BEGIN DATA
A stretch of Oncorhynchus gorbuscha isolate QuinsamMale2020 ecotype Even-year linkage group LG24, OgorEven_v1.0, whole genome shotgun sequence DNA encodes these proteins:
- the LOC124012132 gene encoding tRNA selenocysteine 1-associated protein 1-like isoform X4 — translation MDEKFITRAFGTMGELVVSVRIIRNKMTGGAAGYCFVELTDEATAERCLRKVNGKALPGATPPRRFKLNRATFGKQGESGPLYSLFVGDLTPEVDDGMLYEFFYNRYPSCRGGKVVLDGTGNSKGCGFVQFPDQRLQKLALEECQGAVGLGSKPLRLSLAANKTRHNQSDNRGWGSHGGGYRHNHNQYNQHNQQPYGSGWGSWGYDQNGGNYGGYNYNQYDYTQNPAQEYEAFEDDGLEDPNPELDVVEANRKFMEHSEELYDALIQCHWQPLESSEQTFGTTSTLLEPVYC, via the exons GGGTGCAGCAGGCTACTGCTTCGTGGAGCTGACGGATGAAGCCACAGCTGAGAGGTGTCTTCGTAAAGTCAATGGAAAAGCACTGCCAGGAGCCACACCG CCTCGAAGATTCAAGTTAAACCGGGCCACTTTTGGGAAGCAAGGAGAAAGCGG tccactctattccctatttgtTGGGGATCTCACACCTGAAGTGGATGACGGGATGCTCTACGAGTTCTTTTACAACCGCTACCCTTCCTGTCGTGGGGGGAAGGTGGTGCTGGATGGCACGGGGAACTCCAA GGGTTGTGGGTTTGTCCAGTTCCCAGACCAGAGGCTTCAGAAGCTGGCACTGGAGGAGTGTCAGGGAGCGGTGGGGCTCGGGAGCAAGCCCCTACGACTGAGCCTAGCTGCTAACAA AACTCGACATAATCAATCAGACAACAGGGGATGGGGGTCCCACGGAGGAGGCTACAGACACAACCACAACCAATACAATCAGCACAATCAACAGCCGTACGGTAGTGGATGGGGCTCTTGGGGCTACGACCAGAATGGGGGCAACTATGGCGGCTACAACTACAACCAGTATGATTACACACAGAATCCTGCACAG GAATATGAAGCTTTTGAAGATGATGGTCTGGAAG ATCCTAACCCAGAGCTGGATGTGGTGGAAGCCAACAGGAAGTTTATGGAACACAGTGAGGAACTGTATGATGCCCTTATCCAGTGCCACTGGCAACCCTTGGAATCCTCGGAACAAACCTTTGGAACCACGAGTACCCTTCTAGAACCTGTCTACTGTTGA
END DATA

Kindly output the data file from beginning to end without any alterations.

A stretch of Oncorhynchus gorbuscha isolate QuinsamMale2020 ecotype Even-year linkage group LG24, OgorEven_v1.0, whole genome shotgun sequence DNA encodes these proteins:
- the LOC124012132 gene encoding tRNA selenocysteine 1-associated protein 1-like isoform X4 — translation MDEKFITRAFGTMGELVVSVRIIRNKMTGGAAGYCFVELTDEATAERCLRKVNGKALPGATPPRRFKLNRATFGKQGESGPLYSLFVGDLTPEVDDGMLYEFFYNRYPSCRGGKVVLDGTGNSKGCGFVQFPDQRLQKLALEECQGAVGLGSKPLRLSLAANKTRHNQSDNRGWGSHGGGYRHNHNQYNQHNQQPYGSGWGSWGYDQNGGNYGGYNYNQYDYTQNPAQEYEAFEDDGLEDPNPELDVVEANRKFMEHSEELYDALIQCHWQPLESSEQTFGTTSTLLEPVYC, via the exons GGGTGCAGCAGGCTACTGCTTCGTGGAGCTGACGGATGAAGCCACAGCTGAGAGGTGTCTTCGTAAAGTCAATGGAAAAGCACTGCCAGGAGCCACACCG CCTCGAAGATTCAAGTTAAACCGGGCCACTTTTGGGAAGCAAGGAGAAAGCGG tccactctattccctatttgtTGGGGATCTCACACCTGAAGTGGATGACGGGATGCTCTACGAGTTCTTTTACAACCGCTACCCTTCCTGTCGTGGGGGGAAGGTGGTGCTGGATGGCACGGGGAACTCCAA GGGTTGTGGGTTTGTCCAGTTCCCAGACCAGAGGCTTCAGAAGCTGGCACTGGAGGAGTGTCAGGGAGCGGTGGGGCTCGGGAGCAAGCCCCTACGACTGAGCCTAGCTGCTAACAA AACTCGACATAATCAATCAGACAACAGGGGATGGGGGTCCCACGGAGGAGGCTACAGACACAACCACAACCAATACAATCAGCACAATCAACAGCCGTACGGTAGTGGATGGGGCTCTTGGGGCTACGACCAGAATGGGGGCAACTATGGCGGCTACAACTACAACCAGTATGATTACACACAGAATCCTGCACAG GAATATGAAGCTTTTGAAGATGATGGTCTGGAAG ATCCTAACCCAGAGCTGGATGTGGTGGAAGCCAACAGGAAGTTTATGGAACACAGTGAGGAACTGTATGATGCCCTTATCCAGTGCCACTGGCAACCCTTGGAATCCTCGGAACAAACCTTTGGAACCACGAGTACCCTTCTAGAACCTGTCTACTGTTGA